(Click on a picture at the bottom to pull the full sized gallery up!)
I am often asked, “Where is the best place you’ve ever gone?” I find this question curious in one respect: if they are asking for travel suggestions, what I like might vary quite a bit from what they are looking for. I’m not a big fan of beach vacations – endless days under the hot sun. I like exploring local curiosities, nature, and car trips. So my truest answer is New Zealand. What an astounding place that is – so much beauty of so many types, all so close. But New Zealand is far from where most people who ask me this question live. For most Americans and Europeans there is a very enchanting place much closer to home: Iceland! I might guess that you never thought of going there. It certainly is not a relaxing beach vacation type of place. Well, after perusing my pictures below you may change your mind. Going to Iceland is like going to another planet. Sitting on a fault that separates the European tectonic plate from the North American plate, which are slowly drifting apart, the magma and hot water from below bubble up like a very active Yellowstone Park. Volcanoes form and explode, often from underneath the ice, geysers erupt and bubbling mud pits appear in the middle of nowhere. Located just below the Arctic Circle, the center of the island is largely glacial ice sitting atop a high basalt plateau, while the lowlands by the sea are milder all year-long, tempered by the warmer ocean water. Iceland is a waterfall lovers paradise, from great torrents like Gullfoss that rival Niagra Falls, to smaller types of every possible shape and form. During the summer the water all flows to the surrounding sea, in rivers down the mountain valleys and off the edges of high basalt rocks and in awe-inspiring glaciers, the likes of which most humans will never see. At times, if one were to have told me that I was walking across Jupiter’s moon Io, it wouldn’t have been hard to believe, except that I could breathe.
Being so far north, the summer (for Iceland, let’s say May 15 – August 15) is the only time to go. Not just because of the cold, but also because it’s best to go when it’s the most light. Our trip was at the end of May and it was always light. We had to remind our selves to stop and sleep! Keflavik, where the airport is located, and Reykjavik are both located in southwestern Iceland, also known as the Golden Circle. This area contains enough wonders to suit many people for a vacation. Only 20 minutes from the airport is an outrageously luxurious spa called the Blue Lagoon, which, I think, should be on everyone’s bucket list. It is actually a geothermal power plant in the middle of a black lava field. Which reminds me to warn you: Iceland is the geothermal capital of the world, which is nice as they even use it for keeping ice off their driveways in the winter – but it’s not so great if you don’t care for the smell of sulfur in your shower. Also in this area, you will find Pingvellir National Park where the Viking “parliament” met, Gullfoss the spectacular waterfall I mentioned above, and “Geysir” geyser, the origin of our English word.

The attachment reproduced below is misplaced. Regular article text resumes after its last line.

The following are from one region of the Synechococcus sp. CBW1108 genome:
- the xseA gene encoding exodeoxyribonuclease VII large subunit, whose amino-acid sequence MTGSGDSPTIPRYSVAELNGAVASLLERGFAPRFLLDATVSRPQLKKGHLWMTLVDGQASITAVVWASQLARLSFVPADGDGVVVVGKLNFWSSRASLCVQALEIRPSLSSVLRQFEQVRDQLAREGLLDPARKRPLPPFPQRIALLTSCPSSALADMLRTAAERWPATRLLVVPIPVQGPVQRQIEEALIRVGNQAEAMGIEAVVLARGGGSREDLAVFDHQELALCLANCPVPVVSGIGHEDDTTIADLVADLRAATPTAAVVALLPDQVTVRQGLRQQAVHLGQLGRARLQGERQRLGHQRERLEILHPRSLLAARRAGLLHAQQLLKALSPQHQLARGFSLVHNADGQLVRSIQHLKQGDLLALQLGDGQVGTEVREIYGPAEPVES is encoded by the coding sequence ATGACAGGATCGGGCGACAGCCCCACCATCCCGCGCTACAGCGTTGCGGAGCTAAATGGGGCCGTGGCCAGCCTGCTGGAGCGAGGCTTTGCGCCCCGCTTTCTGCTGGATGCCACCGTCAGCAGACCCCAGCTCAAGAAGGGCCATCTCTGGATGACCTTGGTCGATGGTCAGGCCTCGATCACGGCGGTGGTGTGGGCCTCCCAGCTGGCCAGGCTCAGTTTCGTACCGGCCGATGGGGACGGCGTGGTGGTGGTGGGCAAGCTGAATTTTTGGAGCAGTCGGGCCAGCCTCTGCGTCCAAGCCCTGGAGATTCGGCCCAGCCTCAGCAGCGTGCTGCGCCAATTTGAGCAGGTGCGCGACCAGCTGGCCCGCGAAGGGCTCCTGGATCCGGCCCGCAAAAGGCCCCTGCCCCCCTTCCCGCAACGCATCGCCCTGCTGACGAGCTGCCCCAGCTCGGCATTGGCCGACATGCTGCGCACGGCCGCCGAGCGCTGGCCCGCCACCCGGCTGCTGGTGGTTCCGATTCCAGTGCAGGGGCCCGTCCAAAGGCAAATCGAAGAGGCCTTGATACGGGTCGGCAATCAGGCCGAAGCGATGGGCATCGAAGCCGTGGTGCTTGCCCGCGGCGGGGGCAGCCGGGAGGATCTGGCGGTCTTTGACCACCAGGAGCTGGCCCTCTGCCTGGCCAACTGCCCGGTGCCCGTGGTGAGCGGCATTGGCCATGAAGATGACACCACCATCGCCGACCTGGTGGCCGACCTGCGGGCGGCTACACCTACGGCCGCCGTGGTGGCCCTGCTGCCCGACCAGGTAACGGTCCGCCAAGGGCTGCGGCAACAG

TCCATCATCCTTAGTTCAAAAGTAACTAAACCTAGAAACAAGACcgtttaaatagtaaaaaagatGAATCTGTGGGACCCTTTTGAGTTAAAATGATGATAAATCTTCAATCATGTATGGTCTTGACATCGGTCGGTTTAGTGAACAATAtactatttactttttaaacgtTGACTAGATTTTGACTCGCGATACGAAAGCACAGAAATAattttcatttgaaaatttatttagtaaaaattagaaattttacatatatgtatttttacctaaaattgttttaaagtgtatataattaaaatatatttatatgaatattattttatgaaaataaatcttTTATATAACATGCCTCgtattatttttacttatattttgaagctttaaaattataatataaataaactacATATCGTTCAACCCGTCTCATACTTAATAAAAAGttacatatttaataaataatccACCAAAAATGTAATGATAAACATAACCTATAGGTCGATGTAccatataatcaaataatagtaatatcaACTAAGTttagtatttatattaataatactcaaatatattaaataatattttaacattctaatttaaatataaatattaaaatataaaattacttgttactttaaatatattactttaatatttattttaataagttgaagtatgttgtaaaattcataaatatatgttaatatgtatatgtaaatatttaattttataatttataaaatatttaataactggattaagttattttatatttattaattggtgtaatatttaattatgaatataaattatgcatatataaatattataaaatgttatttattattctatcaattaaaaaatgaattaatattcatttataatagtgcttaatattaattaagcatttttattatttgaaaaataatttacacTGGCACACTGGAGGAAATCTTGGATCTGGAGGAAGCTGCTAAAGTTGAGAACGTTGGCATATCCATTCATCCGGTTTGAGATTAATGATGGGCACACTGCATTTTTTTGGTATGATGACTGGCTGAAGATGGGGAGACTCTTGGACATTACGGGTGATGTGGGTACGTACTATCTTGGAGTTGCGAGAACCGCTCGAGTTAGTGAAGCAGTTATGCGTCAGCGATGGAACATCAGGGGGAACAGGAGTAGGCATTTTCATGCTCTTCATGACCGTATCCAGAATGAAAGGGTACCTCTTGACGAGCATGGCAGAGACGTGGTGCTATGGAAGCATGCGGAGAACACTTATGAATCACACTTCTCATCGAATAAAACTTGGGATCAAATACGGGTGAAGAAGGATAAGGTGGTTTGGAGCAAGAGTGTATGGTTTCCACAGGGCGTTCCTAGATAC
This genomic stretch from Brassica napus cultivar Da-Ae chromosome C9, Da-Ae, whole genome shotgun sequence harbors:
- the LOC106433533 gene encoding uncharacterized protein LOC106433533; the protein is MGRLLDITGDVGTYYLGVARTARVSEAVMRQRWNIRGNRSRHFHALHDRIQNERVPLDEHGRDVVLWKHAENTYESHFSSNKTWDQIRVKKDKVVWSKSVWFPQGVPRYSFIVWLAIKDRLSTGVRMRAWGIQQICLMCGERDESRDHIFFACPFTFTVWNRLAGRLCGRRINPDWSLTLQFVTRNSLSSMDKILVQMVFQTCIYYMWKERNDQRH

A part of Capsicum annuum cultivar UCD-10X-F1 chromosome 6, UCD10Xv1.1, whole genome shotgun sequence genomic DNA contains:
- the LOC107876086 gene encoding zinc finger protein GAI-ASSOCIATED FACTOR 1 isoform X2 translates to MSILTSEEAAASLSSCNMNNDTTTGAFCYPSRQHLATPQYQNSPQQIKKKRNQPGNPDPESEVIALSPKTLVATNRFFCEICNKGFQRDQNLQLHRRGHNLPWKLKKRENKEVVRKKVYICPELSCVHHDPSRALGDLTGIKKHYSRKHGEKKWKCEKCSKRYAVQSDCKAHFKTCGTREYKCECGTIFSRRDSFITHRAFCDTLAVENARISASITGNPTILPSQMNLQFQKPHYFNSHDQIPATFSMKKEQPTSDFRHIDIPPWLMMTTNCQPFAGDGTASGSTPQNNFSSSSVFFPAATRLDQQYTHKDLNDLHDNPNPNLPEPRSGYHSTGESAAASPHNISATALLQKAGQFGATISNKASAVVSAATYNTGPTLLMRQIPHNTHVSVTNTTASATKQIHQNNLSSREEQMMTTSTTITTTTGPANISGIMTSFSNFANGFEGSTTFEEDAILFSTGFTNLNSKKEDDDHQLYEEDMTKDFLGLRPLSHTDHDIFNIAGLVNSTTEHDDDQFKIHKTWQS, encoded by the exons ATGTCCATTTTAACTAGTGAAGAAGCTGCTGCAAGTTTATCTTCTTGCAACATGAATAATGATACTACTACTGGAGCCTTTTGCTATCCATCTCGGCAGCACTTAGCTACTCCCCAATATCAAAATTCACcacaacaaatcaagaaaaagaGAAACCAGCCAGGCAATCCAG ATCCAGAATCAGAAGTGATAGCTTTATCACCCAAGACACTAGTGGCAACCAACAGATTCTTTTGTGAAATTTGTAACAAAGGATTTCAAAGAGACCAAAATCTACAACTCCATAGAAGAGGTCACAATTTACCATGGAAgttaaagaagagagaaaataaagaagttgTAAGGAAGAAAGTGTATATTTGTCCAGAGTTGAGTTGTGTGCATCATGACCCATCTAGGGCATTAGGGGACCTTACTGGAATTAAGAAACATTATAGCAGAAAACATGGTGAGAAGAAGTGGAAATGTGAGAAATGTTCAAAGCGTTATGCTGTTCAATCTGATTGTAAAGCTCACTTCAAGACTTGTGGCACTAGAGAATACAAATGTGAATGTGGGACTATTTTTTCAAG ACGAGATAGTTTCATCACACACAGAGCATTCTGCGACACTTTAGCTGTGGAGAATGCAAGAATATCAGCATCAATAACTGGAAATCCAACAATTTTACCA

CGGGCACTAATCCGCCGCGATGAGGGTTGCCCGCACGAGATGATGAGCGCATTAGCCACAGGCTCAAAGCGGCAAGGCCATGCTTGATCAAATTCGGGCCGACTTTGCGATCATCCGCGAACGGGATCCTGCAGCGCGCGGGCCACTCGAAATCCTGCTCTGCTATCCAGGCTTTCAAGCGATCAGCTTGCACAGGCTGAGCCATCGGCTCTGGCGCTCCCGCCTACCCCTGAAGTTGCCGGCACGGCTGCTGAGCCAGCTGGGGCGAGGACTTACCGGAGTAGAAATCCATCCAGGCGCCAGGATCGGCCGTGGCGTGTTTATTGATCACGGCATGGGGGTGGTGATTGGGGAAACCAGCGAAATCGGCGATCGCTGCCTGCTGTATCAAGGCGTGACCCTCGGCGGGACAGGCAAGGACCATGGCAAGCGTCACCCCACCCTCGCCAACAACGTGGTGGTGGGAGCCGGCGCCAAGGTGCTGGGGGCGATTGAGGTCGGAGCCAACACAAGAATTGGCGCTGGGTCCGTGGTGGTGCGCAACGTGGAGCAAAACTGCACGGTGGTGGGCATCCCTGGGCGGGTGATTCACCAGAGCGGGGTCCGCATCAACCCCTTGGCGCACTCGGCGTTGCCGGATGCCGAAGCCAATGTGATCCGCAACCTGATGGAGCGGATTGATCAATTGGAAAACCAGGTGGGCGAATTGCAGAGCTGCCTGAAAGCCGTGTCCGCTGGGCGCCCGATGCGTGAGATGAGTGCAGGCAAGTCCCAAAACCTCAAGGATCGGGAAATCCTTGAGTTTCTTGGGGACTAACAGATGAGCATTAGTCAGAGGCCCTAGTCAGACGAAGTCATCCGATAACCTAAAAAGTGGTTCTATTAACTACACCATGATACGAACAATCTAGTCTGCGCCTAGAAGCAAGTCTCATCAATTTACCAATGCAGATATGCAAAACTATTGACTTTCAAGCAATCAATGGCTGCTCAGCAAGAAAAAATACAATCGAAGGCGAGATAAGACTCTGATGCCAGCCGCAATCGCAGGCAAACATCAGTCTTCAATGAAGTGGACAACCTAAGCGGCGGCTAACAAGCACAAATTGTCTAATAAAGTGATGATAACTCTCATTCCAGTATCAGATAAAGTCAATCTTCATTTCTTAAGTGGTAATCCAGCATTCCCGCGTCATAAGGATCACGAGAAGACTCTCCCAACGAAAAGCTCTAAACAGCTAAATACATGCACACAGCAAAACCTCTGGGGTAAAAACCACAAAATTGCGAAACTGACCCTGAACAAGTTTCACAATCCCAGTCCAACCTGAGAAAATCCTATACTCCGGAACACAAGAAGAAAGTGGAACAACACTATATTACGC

If you have a bit more time, taking the Ring Road all around the island makes for a spectacular adventure. On the south side of the Island you will pass through a starkly black lava field that runs about 20 miles before you come upon the awesome Skaftafell National Park. We climbed this up into the snow where we had awesome views of vast glaciers, experience momentary, but fierce, blizzards and could even have seen Eyjafjallojokull, the volcano that blew up the following year, stopped air traffic to Europe, and befuddled the pronounciation skills of journalists worldwide, if we had only been prescient and known to look. Further along the road is a breathtaking lagoon of milky blue water bobbing with icebergs called Jokulsarlon. We were there alone with the birds and seals. I think it is the single most beautiful place I’ve been on the planet.
Then we crossed to the north and the town of Husavik. There we found a charming wood cabin on a fjord off the Arctic Ocean. Getting up in the middle of the night to use to bathroom I saw the most stunning view of the sun, sitting on the horizon, shining on the mountains across the water. This little cabin had me fantisizing about escaping civilization for six months, living there in the darkness of winter and writing a novel; the imagination could run wild there. The town is great for whale watching expeditions and the world’s greatest Penis Museum. You heard me correctly. A bit further west was a very active geothermal area. This was the place where I most felt like I was on Io; very much like some other planet (why haven’t film makers found this?). I almost choked on a wicked 2 meter high vent that was spewing sulfuric acid gas at some super high temperature. The town of Akureyri came next, a very civilized place, surrounded by flat-topped mountains that formed from lava flows under mile high glaciers during the last ice age. Before heading back down to Reykjavik we took an entire day to explore the Snaefellsnes Peninsula, located of the central west coast. Although it was less geologically active, the geography was still breathtaking and utterly peaceful. The pictures at the end below show this better than words alone could.
So, if you are ever at a loss for an interesting and adventurous place to go, please consider Iceland. I promise it will be unforgettable.